As some of you may already know, for five years, I served as the comptroller of New Brunswick before becoming the province's Deputy Minister of Finance last year. I also spent five years, from 2005 to 2010, as the Auditor General for the province, reporting to the Legislative Assembly of New Brunswick. I am currently serving my third term on the Public Sector Accounting Board, the organization that establishes accounting standards for the Canadian government. I also served as the president of the New Brunswick Institute of Chartered Accountants for one year.

My goal is to build on the excellent work of Sheila Fraser, just as she was able to build on the exemplary contribution made by Denis Desautels when he occupied the position. There is a tradition of excellence in the office, and I am committed to upholding the standards set by these two remarkable public servants.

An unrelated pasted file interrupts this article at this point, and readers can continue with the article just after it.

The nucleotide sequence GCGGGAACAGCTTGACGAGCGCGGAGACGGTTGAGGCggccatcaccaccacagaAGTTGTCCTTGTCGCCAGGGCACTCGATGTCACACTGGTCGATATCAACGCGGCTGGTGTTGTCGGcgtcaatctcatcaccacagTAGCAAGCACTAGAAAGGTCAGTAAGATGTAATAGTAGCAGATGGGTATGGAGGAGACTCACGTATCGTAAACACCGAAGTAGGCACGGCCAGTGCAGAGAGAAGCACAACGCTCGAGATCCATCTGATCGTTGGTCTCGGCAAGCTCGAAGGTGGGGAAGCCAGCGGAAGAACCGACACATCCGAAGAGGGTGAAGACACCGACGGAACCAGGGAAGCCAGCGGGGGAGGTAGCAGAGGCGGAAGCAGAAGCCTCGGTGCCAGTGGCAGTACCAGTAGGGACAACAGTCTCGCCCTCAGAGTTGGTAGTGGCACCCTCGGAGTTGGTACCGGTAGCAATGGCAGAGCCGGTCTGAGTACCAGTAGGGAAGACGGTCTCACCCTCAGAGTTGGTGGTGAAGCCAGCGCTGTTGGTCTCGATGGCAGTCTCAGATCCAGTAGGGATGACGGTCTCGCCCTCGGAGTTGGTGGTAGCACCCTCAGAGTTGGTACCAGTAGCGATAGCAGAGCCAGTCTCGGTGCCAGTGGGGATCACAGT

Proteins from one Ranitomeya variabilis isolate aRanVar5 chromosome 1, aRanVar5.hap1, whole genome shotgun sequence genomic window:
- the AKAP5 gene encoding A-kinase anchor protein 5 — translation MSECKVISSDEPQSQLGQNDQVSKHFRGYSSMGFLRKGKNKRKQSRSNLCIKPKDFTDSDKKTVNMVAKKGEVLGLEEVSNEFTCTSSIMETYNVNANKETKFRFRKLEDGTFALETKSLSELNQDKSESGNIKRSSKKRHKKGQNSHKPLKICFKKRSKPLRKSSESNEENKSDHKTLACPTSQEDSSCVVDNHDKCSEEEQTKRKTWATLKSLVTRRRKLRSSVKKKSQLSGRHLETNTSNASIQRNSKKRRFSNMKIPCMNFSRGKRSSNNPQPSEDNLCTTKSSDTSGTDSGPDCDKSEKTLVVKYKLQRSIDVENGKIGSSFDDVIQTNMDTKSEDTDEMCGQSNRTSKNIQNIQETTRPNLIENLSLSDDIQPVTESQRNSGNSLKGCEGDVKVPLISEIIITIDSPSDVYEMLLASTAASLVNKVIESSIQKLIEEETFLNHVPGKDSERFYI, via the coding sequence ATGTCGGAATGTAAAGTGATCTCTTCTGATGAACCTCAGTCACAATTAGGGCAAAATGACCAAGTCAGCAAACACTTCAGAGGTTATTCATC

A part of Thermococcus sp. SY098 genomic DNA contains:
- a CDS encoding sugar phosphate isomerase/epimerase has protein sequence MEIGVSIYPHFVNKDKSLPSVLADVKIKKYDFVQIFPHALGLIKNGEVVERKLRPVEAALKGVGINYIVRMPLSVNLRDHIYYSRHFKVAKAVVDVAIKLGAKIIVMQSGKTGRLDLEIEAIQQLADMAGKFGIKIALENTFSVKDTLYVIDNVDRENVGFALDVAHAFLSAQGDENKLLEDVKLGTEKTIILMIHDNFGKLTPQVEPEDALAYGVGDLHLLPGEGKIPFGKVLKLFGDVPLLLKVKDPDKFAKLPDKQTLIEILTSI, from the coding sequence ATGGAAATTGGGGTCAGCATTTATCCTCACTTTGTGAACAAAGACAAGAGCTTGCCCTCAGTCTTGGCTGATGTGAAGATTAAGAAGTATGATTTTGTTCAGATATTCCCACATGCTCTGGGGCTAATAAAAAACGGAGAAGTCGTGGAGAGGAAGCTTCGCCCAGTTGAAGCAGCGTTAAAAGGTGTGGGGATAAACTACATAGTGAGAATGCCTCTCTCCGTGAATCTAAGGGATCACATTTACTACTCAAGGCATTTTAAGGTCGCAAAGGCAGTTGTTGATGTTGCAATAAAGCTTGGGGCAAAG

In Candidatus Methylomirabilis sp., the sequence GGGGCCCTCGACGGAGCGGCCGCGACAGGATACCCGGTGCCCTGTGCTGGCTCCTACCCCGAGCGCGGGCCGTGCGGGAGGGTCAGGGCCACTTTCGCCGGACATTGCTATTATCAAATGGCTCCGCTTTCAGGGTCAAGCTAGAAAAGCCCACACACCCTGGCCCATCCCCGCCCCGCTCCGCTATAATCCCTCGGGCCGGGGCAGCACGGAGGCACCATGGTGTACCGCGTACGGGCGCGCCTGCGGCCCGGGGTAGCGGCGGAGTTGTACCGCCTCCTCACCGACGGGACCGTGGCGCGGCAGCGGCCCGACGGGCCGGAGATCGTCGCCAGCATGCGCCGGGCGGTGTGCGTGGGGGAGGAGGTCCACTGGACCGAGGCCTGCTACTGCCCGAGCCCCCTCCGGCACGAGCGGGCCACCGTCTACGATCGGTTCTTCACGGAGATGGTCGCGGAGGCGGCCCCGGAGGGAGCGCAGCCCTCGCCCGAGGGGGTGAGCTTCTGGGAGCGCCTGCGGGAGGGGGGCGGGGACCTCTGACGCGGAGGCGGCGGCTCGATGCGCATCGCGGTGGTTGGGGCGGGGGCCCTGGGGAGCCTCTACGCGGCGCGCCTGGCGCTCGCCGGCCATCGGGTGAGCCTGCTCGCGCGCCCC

In the two months that I have been in the position, I have been getting to know the people who work in the office and learning about the audits that are currently being conducted. I am also getting to know some of the senior public servants within the federal government.


In the short term, my plan is to stay the course. I do not anticipate any major changes and have the good fortune of having joined an organization that is widely respected and from my vantage point appears to be very well run. I do not expect to have to make significant changes to the operations of the office.

The office has always respected the mandate it has been given to provide information to Parliament, gathered through a rigorous and objective process, so that Parliament can in turn hold government accountable for its delivery of services to Canadians. I can commit to you today that we will maintain this integrity so that you can continue to rely on our work.